Home Forums Terrain and Scenery Tiny Tree Tutorial

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  • #64869

    I’m ever so slowly working up to gaming the American Civil War with 10mm figures. Since this is a new size for me (and most likely it will involve a lot of solo gaming), I’m also creating all new terrain. For me, part of the charm of miniatures gaming is its relative low cost. I don’t invest large sums in my hobbies. (In fact, I have been described as pinching pennies so tightly that Mr. Lincoln squeals! But that’s a whole different story.) Furthermore, I like modeling projects. I enjoy the challenge of creating good looking games for minimal expense. What follows is a short tutorial (with bad cell phone photos) on creating decent looking individual trees for 10mm games for just pennies apiece.
    Glue a 1 ¼ wire nail to a penny using your glue of choice. I use Gorilla Glue CA to adhere the nail to the penny but then use Aleene’s Tacky glue to strengthen the bond. Paint the penny with earth tones. You may wish to add your typically basing techniques to the tree base at this time. Paint the nail tree-trunk color (I use a dark gray)

    Penny nail tree trunks
    Acquire a kitchen sponge, preferably unused. Tear it into chunks roughly ½ to ¾ inch in size. Skewer the sponge chunks onto the upright nails. Sometimes a single chunk is adequate, other times you may wish to add several smaller or elongated pieces. Try to arrange the sponge pieces in irregular angles. While it may be acceptable to have a flat bottom to the tree foilege, you’ want to avoid having obvious flat surfaces.

    dark green sponges would be great!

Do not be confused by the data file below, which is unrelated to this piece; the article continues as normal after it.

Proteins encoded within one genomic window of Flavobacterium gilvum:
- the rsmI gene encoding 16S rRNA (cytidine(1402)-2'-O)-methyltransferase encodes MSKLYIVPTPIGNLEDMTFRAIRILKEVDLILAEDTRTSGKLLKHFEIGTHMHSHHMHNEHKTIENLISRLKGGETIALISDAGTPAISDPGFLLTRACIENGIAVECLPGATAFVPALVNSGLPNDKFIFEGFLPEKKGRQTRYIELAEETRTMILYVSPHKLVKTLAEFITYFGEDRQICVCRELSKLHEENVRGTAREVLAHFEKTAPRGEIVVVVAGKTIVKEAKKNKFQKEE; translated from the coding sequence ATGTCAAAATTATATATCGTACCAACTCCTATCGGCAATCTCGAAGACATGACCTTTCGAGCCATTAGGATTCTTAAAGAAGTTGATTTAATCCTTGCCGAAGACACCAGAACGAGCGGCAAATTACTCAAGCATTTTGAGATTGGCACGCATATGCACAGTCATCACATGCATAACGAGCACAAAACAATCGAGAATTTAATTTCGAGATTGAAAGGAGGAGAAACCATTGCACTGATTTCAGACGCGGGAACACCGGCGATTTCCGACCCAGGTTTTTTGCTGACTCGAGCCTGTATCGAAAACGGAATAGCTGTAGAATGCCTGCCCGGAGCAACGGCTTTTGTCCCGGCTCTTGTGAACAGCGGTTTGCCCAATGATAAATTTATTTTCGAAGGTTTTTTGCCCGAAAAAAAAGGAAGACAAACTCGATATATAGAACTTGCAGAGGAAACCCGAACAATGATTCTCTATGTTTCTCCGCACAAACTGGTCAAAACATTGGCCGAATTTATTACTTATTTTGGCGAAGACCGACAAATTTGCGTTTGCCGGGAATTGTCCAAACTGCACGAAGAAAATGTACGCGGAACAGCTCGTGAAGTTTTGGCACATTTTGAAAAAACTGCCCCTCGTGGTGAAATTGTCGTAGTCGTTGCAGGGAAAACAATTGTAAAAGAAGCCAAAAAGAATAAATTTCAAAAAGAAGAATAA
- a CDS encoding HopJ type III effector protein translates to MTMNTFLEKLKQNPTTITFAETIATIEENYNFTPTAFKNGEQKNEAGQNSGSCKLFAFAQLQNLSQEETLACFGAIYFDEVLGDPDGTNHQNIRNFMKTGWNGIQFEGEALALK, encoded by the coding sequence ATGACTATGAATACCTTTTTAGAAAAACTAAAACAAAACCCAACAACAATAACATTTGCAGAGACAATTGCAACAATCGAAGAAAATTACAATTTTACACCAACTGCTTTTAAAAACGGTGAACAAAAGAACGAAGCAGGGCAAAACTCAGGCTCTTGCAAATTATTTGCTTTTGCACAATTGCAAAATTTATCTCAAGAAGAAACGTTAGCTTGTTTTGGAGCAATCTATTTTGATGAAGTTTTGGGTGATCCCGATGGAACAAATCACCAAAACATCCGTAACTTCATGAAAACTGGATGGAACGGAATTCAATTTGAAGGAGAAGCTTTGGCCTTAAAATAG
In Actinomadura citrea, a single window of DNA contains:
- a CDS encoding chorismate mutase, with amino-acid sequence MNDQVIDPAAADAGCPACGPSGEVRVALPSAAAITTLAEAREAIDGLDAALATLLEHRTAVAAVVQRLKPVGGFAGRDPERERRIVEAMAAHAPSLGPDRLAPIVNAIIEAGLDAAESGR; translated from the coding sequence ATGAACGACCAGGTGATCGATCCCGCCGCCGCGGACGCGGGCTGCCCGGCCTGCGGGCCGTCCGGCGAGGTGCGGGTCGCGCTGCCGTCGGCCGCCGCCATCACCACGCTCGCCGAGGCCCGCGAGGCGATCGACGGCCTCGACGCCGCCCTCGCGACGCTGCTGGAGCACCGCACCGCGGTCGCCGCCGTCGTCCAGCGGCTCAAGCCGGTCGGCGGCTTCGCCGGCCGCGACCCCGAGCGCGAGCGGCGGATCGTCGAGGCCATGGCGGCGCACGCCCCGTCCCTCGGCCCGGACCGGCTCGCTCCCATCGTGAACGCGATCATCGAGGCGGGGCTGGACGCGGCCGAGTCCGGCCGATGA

Next, paint the spongy parts black or dark brown. This is kind of a tricky step. I use watered down black artist’s gesso for this. Gesso is very densely pigmented but rather thick. I mix the gesso with water in a bottle cap and then dab it onto the sponges using a very wet, stiff brush. You want it really wet so it soaks into the sponge coloring all those hard to reach areas. But, since the sponges are quite moist by the time you’ve finished you’ll want to let them dry for 24 hours before the next step. (I’ve considered putting the sponge parts into a zip lock bag with some mixed up Ritz fabric dye. I’ve yet to try this, though. If it works, it would save a fair amount of labor.)

    sponges painted black (branch color)
    Finally, apply watered down white glue to the sponges in the same manner that you applied the gesso. Then quickly swirl the gluey tree into a container of flock. Vigorously tap the base of the tree to dislodge any loose flocking and ‘viola!’ you’ve completed a mini-tree. One hundred and twenty of these and I think I’ve spent around US $2.50. That’s a bargain at twice the price.

    completed sponge trees

    Finally, an action shot!

    'nuf said?

     

    Self taught, persistently behind the times, never up to date. AKA ~ jeff
    More verbosity: http://petiteguerre.blogspot.com/

    #64870
    Mike
    Keymaster

    Hey, they turned out pretty neat.

    #64905
    Don Glewwe
    Participant

    Next, paint the spongy parts black or dark brown. This is kind of a tricky step. I use watered down black artist’s gesso for this. Gesso is very densely pigmented but rather thick. I mix the gesso with water in a bottle cap and then dab it onto the sponges using a very wet, stiff brush. You want it really wet so it soaks into the sponge coloring all those hard to reach areas. But, since the sponges are quite moist by the time you’ve finished you’ll want to let them dry for 24 hours before the next step. (I’ve considered putting the sponge parts into a zip lock bag with some mixed up Ritz fabric dye.

    Aleternate (and cheaper!).  Stick the sponge pieces into a bag and pour in some latex paint (cheap, hardwarestore ‘goofs’ are good). Squish, squeeze.

    Pull out the pieces, give them another squeeze, and stuff them on the trunks.  While still wet, do the flock stuff – multiple colors are encouraged for a diverse tabletop appearance.  Seal if desired.

    Once dried, paint trunks.

    https://brawlfactory.net/

    #64909
    Whirlwind
    Participant

    Yes, they look pretty good.

    https://hereticalgaming.blogspot.co.uk/

    #64911
    Alexander Wasberg
    Participant

    A good way to make lots of trees on the cheap, thanks for posting this.

    #66629
    Volunteer
    Participant

    Yes indeed, very nice!

    "Research is what I’m doing when I don’t know what I’m doing"
    Wernher von Braun

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